LACOMBE, La. — Just two weeks shy of her 50th birthday in 2017, Nanette Krentel was living a distant life of family, friendship and fear in the Lacombe home she shared with her fire chief husband, Stephen Krentel.
“This is the statement she always made: So long as I have my guns and the cameras and I'm at home, I'm safe,” said her father, Dan Watson in his Iowa dining room as he recalled the details of Nanette’s life and death.
Even with the barrier of a wooden bar hinged over the door that entered the garage, nine surveillance cameras keeping eyes around their 100-acre property and 30 guns Nanette knew how to handle, she ended up shot to death, her body burned in the fortress the Krentels called home July 14, 2017.
Almost before the ashes of the house had time to cool, members of Nanette’s family began to question what happened and how her death was being investigated.
“As we got the phone call, we knew something wasn't right. You're in Louisiana. You don't have basements. You don't die in a fire in the middle of the day when you sleep normal hours. There's just no reason for you not to get out,” said Randy Groetken, long-time boyfriend of Nanette’s sister, Kim Watson.
The intense heat and flames left little of Nanette behind as they chewed their way through the single-story home.
“We're in the preliminary stages where we determine the location of origin and then there are a number of things we have to do to determine the cause of the fire,” La. State Fire Marshal Butch Browning said the day of the fire. “By the looks of this scene it's gonna take us several days to do that.”
The fire marshal has yet to formally release a cause of, or origin of the fire, saying only it was intentionally set. Sources close to the investigation said someone used accelerant to set the fire inside the house in at least two places.
Like many families, Nanette’s isn’t nuclear. Her father and some of her siblings are in Iowa and others are in Louisiana and scattered about the country, but each and every member of her family, in their own way, has pushed for two years to keep the investigation into her death alive.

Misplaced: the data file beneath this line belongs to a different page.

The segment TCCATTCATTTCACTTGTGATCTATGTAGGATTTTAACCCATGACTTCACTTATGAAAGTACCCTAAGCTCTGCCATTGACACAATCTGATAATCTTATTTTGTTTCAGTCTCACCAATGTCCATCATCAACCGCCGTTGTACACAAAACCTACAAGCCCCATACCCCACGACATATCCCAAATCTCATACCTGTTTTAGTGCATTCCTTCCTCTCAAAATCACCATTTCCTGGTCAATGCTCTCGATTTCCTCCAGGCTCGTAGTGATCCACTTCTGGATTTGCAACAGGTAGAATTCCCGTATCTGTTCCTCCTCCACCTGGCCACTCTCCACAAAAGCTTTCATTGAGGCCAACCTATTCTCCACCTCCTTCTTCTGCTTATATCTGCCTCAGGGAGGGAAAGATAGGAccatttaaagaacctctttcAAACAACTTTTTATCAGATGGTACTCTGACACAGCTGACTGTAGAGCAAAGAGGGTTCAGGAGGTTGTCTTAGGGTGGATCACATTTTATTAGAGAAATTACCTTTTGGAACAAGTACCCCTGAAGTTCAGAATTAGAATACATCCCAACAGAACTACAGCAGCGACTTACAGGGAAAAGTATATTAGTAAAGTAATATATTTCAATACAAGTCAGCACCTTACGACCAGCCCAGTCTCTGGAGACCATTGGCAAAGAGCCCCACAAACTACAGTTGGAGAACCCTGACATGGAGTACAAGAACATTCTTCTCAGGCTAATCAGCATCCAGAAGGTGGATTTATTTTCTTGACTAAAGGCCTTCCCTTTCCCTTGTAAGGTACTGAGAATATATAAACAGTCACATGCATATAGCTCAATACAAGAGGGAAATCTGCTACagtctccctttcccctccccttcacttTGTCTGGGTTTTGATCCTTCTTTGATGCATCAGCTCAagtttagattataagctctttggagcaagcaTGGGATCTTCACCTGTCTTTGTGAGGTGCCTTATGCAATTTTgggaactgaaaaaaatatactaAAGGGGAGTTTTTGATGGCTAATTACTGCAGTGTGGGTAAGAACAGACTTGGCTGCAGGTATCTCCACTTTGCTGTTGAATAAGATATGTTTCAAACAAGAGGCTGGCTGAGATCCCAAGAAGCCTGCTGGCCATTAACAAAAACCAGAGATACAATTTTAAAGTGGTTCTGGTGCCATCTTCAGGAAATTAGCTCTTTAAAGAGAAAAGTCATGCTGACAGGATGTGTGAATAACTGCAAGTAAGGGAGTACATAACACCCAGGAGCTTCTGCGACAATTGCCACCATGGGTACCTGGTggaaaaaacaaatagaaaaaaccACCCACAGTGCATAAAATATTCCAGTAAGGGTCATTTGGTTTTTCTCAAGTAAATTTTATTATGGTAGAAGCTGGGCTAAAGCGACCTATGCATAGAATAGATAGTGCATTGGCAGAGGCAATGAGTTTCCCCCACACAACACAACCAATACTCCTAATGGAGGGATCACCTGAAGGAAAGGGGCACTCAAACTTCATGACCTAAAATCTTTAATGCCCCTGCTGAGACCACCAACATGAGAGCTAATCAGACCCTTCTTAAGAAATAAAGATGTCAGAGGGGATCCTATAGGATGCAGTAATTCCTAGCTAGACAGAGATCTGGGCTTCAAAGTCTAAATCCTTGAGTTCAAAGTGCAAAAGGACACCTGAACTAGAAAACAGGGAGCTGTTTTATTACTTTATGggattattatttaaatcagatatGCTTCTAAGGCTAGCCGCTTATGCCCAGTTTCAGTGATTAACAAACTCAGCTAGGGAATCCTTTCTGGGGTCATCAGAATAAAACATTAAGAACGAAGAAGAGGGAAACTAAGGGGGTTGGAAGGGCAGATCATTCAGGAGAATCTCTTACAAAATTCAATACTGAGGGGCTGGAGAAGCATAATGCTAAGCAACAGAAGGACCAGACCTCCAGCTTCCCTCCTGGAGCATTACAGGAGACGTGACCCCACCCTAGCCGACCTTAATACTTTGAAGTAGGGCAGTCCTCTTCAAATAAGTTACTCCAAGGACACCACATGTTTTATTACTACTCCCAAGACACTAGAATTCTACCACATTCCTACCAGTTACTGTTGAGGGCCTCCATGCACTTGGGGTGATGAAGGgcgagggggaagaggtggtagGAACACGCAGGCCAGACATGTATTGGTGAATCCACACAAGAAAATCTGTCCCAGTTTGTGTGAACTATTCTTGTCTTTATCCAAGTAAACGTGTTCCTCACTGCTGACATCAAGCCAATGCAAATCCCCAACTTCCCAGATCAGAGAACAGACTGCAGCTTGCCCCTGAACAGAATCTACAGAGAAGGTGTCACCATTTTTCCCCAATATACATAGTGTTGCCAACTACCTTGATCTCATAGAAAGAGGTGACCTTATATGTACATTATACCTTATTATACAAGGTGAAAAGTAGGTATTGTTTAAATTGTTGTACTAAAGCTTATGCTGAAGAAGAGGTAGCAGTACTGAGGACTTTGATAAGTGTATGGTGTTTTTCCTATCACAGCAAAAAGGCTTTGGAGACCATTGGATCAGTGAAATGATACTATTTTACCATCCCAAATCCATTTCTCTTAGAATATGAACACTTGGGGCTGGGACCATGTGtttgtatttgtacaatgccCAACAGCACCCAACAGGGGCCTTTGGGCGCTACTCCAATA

While the St Tammany Parish Coroner, Dr. Charles Preston, discovered the gunshot wound to Nanette’s head at 9 a.m. the morning after the fire, the family was not told about the bullet for a week.
“We were getting ready for the funeral and we only found out because my cousin Gina had found an article that someone was leaked something that she died of a gunshot wound,” Kim Watson said.
The blog Louisiana Voice published an article the Friday morning after the fire that revealed the gunshot wound.
Dan Watson reached out to the Coroner’s Office as soon as he read it, but said he got few answers. He had met with Preston and his staff several days prior to submit a DNA swab for the official identification of Nanette’s remains and the coroner did not reveal the gunshot wound to him then. Preston declined to comment for this story.
“That’s the part that really bothered me was the way that came out. I was completely numb. I stayed numb for well over a month where I didn’t really know what was going on,” said Stephen Krentel in an off-camera interview.
Once word spread about how Nanette died, St Tammany Parish Sheriff Randy Smith issued a news release confirming it. That release went public in the middle of the memorial service for Nanette.
“I apologize for not giving them the heads up before they got the information from the media,” Smith said in an interview days later.
At dinner the night of the memorial service more news spread through their family circle that shocked them.